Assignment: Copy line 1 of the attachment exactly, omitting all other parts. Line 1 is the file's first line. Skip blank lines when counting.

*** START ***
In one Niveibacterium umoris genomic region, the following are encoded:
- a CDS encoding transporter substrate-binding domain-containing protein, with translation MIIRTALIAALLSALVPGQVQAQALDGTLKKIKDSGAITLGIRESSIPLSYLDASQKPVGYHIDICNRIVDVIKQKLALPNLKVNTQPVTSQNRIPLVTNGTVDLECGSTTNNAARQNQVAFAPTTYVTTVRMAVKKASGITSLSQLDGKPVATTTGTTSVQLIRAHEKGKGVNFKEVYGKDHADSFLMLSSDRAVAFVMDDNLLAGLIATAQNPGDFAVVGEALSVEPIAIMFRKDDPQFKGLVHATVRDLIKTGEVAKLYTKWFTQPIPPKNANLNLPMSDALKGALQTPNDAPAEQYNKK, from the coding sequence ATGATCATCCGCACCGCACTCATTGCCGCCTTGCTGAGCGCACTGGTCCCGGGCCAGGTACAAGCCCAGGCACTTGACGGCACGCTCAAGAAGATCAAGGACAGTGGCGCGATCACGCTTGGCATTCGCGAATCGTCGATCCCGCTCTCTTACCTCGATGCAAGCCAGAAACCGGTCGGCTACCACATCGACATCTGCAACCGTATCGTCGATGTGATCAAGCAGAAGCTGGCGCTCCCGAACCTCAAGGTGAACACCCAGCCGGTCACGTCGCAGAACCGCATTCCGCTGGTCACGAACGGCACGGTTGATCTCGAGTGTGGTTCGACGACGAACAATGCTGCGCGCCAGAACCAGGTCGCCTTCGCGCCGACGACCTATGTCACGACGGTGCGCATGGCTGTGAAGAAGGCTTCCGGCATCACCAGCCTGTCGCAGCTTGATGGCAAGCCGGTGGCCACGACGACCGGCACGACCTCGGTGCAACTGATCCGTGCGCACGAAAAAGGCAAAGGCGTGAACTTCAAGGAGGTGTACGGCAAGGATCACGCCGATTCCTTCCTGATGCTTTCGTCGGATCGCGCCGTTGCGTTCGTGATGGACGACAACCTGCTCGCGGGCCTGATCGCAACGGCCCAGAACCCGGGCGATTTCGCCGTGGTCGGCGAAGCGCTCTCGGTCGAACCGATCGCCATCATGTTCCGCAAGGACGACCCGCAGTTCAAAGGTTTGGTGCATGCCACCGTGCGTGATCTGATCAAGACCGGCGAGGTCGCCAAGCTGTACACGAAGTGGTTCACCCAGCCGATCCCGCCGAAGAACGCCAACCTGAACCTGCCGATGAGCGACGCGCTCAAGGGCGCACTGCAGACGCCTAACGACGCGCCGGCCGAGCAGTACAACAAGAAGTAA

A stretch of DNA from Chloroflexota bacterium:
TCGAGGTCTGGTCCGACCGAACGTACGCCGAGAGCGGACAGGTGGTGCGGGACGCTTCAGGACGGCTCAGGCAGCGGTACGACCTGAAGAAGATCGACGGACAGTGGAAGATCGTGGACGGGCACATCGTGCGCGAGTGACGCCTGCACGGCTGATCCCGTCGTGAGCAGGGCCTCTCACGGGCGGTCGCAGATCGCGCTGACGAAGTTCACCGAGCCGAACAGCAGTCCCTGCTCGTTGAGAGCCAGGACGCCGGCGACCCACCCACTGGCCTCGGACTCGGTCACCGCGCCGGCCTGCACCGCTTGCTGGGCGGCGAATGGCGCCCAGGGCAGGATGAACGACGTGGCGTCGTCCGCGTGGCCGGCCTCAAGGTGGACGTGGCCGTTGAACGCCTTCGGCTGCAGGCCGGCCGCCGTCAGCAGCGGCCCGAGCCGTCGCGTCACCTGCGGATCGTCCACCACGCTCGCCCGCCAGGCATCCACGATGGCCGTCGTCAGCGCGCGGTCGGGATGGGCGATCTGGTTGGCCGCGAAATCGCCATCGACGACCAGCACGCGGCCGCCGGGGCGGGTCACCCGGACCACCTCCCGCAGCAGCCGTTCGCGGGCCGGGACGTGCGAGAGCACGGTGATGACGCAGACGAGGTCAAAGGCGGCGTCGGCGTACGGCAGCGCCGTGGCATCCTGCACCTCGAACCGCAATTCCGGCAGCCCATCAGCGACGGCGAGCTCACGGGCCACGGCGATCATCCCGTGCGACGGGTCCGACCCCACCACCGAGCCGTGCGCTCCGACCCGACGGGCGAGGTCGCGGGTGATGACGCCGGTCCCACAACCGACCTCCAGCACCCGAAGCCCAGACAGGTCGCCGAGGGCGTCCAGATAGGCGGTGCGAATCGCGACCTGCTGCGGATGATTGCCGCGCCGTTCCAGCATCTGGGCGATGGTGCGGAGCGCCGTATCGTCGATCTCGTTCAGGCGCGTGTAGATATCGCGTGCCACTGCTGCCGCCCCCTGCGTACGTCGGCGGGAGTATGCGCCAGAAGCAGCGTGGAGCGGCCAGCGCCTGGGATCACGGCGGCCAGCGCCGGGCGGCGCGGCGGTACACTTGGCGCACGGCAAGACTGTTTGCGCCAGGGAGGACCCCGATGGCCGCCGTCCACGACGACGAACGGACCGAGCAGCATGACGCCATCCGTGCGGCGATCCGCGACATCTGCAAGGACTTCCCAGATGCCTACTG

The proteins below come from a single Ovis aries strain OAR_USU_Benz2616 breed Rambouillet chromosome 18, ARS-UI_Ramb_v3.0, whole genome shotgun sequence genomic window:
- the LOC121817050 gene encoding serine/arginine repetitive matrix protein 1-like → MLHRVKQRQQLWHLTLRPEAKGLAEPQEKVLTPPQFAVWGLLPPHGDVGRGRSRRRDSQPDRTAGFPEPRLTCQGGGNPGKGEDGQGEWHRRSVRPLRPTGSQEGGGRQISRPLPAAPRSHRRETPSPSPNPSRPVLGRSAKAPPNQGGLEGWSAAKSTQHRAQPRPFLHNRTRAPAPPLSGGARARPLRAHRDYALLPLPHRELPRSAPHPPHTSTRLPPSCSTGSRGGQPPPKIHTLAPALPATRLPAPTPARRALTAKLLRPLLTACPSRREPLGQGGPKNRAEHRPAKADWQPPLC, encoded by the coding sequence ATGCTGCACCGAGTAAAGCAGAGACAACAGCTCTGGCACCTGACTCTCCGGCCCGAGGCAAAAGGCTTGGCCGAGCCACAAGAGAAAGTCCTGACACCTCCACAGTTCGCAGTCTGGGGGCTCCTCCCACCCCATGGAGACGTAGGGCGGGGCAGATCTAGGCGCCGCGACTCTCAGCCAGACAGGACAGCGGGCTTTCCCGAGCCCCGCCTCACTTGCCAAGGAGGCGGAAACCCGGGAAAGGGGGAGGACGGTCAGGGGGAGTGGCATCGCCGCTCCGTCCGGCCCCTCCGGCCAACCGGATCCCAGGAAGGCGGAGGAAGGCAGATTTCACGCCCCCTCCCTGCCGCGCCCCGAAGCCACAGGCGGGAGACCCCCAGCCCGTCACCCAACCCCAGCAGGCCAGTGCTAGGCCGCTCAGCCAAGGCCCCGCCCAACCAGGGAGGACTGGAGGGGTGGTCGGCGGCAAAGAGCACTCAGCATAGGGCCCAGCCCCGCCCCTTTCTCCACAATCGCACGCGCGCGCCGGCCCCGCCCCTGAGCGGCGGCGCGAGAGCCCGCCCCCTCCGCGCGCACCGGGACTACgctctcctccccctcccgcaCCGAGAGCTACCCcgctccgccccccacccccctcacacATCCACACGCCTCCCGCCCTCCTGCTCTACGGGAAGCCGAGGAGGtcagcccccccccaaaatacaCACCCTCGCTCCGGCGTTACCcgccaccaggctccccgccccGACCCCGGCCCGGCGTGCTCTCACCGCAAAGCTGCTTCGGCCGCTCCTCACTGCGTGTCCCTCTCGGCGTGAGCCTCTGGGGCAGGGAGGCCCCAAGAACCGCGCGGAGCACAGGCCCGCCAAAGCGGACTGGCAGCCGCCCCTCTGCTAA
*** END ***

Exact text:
In one Niveibacterium umoris genomic region, the following are encoded: